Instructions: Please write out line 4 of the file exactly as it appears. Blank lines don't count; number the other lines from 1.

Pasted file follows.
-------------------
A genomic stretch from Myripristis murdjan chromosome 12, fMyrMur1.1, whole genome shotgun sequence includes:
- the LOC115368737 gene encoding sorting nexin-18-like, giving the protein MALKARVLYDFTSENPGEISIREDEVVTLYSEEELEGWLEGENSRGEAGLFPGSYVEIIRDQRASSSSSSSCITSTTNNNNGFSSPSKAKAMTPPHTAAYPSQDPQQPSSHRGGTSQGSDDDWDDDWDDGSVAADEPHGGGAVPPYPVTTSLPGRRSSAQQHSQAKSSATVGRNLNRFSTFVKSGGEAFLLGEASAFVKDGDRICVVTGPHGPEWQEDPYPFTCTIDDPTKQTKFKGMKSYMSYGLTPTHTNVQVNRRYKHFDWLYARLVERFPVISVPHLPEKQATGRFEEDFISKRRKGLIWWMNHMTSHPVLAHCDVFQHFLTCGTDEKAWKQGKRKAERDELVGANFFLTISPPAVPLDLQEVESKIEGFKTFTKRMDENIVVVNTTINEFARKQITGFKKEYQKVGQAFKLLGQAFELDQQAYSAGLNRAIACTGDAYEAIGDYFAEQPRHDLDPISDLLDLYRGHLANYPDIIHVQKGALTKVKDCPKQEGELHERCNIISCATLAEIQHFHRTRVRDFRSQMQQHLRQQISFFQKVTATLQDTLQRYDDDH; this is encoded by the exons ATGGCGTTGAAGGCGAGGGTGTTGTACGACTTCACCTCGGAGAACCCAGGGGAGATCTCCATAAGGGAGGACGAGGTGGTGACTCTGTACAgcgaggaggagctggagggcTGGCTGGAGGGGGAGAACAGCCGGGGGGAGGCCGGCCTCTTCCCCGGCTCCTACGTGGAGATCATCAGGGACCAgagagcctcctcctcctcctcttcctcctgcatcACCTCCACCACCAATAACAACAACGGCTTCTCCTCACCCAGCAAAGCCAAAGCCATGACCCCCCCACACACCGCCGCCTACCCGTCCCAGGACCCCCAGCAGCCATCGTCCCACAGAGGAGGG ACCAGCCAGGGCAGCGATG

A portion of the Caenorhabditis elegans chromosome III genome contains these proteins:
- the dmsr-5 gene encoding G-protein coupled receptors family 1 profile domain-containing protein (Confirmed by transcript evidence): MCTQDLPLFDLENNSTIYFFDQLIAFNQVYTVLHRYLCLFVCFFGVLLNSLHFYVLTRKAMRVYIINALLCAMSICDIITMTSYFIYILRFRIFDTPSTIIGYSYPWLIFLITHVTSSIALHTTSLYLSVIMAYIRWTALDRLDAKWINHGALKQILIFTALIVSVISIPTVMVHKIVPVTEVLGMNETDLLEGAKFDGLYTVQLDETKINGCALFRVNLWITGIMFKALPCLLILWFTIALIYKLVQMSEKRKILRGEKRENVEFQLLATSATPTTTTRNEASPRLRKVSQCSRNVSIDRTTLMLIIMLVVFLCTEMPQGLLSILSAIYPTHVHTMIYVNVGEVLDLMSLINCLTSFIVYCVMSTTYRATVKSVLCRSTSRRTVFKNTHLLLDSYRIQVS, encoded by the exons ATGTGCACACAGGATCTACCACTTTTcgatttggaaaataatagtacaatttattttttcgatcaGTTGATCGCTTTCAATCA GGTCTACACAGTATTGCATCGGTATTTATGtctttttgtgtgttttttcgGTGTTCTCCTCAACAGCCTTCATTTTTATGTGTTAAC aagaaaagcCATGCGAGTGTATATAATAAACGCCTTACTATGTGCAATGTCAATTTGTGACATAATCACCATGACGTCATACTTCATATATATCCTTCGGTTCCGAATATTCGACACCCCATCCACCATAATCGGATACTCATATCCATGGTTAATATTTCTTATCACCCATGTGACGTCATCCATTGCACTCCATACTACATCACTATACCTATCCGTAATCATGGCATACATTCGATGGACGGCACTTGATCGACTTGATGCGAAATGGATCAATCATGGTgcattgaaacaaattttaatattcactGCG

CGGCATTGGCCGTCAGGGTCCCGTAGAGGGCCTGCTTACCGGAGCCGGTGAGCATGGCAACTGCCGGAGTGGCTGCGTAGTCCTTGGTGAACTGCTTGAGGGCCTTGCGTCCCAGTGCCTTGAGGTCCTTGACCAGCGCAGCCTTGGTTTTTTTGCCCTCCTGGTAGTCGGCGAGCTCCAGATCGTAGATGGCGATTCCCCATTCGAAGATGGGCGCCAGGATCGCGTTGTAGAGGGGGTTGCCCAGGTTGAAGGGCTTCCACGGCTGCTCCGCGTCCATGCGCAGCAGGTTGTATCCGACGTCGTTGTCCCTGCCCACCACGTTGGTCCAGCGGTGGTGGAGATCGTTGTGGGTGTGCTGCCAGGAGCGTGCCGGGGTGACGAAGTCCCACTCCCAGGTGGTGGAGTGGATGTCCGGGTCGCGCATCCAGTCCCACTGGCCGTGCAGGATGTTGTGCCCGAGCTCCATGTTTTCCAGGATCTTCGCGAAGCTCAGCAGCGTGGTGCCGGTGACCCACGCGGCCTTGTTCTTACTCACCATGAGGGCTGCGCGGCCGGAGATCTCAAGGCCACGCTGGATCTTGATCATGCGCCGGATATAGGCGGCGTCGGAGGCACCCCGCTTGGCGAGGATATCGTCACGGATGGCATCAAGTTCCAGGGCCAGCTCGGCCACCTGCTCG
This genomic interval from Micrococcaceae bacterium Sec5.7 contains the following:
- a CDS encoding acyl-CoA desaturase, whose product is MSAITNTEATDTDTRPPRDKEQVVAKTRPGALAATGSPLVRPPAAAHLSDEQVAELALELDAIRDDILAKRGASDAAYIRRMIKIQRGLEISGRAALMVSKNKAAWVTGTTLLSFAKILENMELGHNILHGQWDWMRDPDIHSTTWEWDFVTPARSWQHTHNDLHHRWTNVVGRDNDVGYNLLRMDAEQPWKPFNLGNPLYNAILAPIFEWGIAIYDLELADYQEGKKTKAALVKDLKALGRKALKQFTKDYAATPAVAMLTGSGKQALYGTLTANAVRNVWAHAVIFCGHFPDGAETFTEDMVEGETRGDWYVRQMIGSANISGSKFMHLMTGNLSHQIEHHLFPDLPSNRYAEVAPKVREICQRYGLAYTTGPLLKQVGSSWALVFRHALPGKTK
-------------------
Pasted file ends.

- the dmsr-5 gene encoding G-protein coupled receptors family 1 profile domain-containing protein (Confirmed by transcript evidence): MCTQDLPLFDLENNSTIYFFDQLIAFNQVYTVLHRYLCLFVCFFGVLLNSLHFYVLTRKAMRVYIINALLCAMSICDIITMTSYFIYILRFRIFDTPSTIIGYSYPWLIFLITHVTSSIALHTTSLYLSVIMAYIRWTALDRLDAKWINHGALKQILIFTALIVSVISIPTVMVHKIVPVTEVLGMNETDLLEGAKFDGLYTVQLDETKINGCALFRVNLWITGIMFKALPCLLILWFTIALIYKLVQMSEKRKILRGEKRENVEFQLLATSATPTTTTRNEASPRLRKVSQCSRNVSIDRTTLMLIIMLVVFLCTEMPQGLLSILSAIYPTHVHTMIYVNVGEVLDLMSLINCLTSFIVYCVMSTTYRATVKSVLCRSTSRRTVFKNTHLLLDSYRIQVS, encoded by the exons ATGTGCACACAGGATCTACCACTTTTcgatttggaaaataatagtacaatttattttttcgatcaGTTGATCGCTTTCAATCA GGTCTACACAGTATTGCATCGGTATTTATGtctttttgtgtgttttttcgGTGTTCTCCTCAACAGCCTTCATTTTTATGTGTTAAC aagaaaagcCATGCGAGTGTATATAATAAACGCCTTACTATGTGCAATGTCAATTTGTGACATAATCACCATGACGTCATACTTCATATATATCCTTCGGTTCCGAATATTCGACACCCCATCCACCATAATCGGATACTCATATCCATGGTTAATATTTCTTATCACCCATGTGACGTCATCCATTGCACTCCATACTACATCACTATACCTATCCGTAATCATGGCATACATTCGATGGACGGCACTTGATCGACTTGATGCGAAATGGATCAATCATGGTgcattgaaacaaattttaatattcactGCG